Step-by-step directions for students

  • 1. Verbally explain the two-stage process of this activity to students while showing the assignments on the course management system (e.g., see Appendices A, B, and D).
  • 2. Explain both the timing of the assignments, in terms of beginning and ending times, and the need for students to take their time to think through the assignments.
  • 3. Encourage students to follow the instructions for each assignment completely and to double-check they have done so by reading not only the instructions but also the rubrics so students are sure to earn all points available (then walk them through the process of integration; see Appendices C and E for sample rubrics).

Approximate time required

The key to timing the first stage of this assignment, the online discussion, is offering students enough time to contemplate the prompts prior to attempting their responses. Students frequently report reading the discussion prompts and coming back later, once they have had time to think, to respond to the questions.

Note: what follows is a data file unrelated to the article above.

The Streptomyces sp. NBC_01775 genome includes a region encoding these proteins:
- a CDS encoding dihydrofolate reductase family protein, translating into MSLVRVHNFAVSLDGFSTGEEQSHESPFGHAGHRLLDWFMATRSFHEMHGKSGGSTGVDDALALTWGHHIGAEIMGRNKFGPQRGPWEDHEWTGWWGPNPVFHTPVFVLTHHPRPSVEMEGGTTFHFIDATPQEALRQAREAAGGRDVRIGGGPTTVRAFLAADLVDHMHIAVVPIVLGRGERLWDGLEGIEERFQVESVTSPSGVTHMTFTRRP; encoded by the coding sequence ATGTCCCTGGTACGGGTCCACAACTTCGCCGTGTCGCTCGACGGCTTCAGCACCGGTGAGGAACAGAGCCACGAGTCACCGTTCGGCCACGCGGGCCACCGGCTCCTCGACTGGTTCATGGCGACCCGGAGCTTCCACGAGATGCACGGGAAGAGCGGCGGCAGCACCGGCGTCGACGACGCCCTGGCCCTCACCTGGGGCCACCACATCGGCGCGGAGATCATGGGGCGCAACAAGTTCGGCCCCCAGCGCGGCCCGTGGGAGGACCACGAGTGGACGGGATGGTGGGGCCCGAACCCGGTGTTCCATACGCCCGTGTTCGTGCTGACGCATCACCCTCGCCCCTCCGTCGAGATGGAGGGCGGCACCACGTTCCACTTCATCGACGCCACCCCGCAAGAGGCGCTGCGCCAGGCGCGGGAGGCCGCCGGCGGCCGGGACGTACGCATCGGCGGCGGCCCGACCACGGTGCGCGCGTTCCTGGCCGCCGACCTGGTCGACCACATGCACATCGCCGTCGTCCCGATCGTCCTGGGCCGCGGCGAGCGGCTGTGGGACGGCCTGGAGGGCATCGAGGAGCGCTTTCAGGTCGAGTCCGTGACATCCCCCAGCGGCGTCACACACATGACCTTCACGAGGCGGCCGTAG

The TAA also requires time, first to read the online discussion responses and, second, to thoughtfully ponder and create three themes based upon these responses. Additionally, professors/lecturers need to grade both assignments prior to class time so excellent student responses can be discussed in class.

My students have a little over 24 hours to complete the first stage and an additional 48 hours to complete the second stage. When choosing the amount of time for each stage of this activity focus on the needs of both the students and professors/lecturers in conjunction with the practical aspect of when the face-to-face portion of the class is taught.

Readings and resources

Goffman, E. (1963) Stigma: Notes on the management of spoiled identity. New York: Simon & Schuster.

Variations on the basic theme

  • • Depending on the online discussion prompts, photographs or videos can be offered as a response to one or more questions.
  • • Depending on the online discussion prompts, verbal responses can be offered via a tape recording as a response to one or more questions.
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